MADISON, Wis. (WFRV) – The Wisconsin Department of Natural Resources (DNR) has announced the winners of the third annual Keep Wildlife Wild poster contest. Submitted by fourth through sixth graders around the state, the DNR says each poster helps spread the word about the shared role in keeping all wildlife healthy, and most importantly, wild.
According to a release, the warmer months of spring and summer mean the frequency of human-wildlife encounters increases, especially those involving young wild animals. While most of these encounters are harmless, there are times when well-intentioned people interfere in wildlife situations because they incorrectly assume a young animal is orphaned.
The Keep Wildlife Wild initiative began in 2014 to provide information about wildlife species’ natural behaviors, tips on how to determine if a wild animal is truly orphaned and what to do if someone finds an animal that needs help. The DNR says the contest is a fun way for kids to spread that message.
“We received about 130 poster designs from fourth, fifth, and sixth graders across Wisconsin,” says Amanda Kamps, DNR Wildlife Health Conservation Specialist. “It was a fun and challenging task to narrow down the winners for each grade. The level of artistic ability and creativity of the students is incredible, and we look forward to highlighting these talented young artists.”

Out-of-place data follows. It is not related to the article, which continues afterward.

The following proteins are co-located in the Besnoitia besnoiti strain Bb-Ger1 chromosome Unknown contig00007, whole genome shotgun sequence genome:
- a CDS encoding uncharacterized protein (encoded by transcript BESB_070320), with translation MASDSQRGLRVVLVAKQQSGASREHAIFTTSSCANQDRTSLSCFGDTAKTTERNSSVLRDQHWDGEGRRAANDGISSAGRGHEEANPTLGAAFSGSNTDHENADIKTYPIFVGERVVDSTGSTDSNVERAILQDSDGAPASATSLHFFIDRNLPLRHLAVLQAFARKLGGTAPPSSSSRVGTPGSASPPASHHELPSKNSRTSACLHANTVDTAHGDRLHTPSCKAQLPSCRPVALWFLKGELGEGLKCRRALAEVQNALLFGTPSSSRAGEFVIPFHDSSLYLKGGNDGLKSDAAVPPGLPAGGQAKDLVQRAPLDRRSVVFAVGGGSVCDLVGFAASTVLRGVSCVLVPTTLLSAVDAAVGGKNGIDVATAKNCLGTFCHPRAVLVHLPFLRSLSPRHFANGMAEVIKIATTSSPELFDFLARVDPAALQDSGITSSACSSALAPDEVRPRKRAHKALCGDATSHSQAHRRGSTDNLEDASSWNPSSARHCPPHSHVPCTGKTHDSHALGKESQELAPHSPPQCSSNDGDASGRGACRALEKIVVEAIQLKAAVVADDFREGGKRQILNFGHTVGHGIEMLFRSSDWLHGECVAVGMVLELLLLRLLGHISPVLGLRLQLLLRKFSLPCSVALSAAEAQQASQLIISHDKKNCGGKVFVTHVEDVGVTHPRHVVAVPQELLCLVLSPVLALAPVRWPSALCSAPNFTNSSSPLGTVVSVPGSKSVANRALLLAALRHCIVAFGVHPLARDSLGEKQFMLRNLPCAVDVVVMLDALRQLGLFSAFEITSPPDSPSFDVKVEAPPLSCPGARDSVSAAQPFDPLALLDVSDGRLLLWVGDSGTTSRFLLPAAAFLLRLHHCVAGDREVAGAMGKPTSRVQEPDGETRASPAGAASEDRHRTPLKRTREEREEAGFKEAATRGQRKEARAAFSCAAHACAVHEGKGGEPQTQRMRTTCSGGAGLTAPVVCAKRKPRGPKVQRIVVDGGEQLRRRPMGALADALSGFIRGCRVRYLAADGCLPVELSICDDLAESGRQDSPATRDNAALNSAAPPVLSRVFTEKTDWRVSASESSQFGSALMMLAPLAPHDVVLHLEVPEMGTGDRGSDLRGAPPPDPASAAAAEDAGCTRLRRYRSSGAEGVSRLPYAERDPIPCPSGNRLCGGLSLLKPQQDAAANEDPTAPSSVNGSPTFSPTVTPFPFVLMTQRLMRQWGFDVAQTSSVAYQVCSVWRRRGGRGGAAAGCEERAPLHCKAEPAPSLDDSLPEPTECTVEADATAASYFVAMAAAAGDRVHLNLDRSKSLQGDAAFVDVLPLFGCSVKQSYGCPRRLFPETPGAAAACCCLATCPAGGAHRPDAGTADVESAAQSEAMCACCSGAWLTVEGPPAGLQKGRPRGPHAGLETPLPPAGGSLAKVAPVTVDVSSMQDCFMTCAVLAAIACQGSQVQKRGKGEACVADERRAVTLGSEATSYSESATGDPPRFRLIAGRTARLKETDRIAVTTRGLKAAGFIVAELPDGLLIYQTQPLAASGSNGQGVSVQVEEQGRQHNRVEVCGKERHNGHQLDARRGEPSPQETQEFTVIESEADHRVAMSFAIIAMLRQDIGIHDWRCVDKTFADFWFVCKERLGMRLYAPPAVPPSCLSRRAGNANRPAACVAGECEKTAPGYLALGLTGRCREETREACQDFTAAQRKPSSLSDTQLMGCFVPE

To view all the winning posters, click here.
The DNR would also like to thank every student who submitted a poster entry and helped spread the word that a wild animal’s best chance of survival is with its mother.
Fourth grade winners:
- First place, Archer Peterson from Brillion
- Second place, Nayeli Ostrander from Lodi
- Third place, Hutson Conley from Plover
Fifth grade winners:
- First place, Mathew Bernier from Beloit
- Second place, Thea Kammerud from Darlington
- Third place, Blythe Griggs from Campbellsport
Sixth grade winners:
- First place, Miriam Borgwardt from Fond du Lac
- Second place, Wyatt Orth from Medford
- Third place, Kate Mischick from McFarland
For more information on what to do if you come across a newborn animal or an animal of any age that may be sick or injured, click here.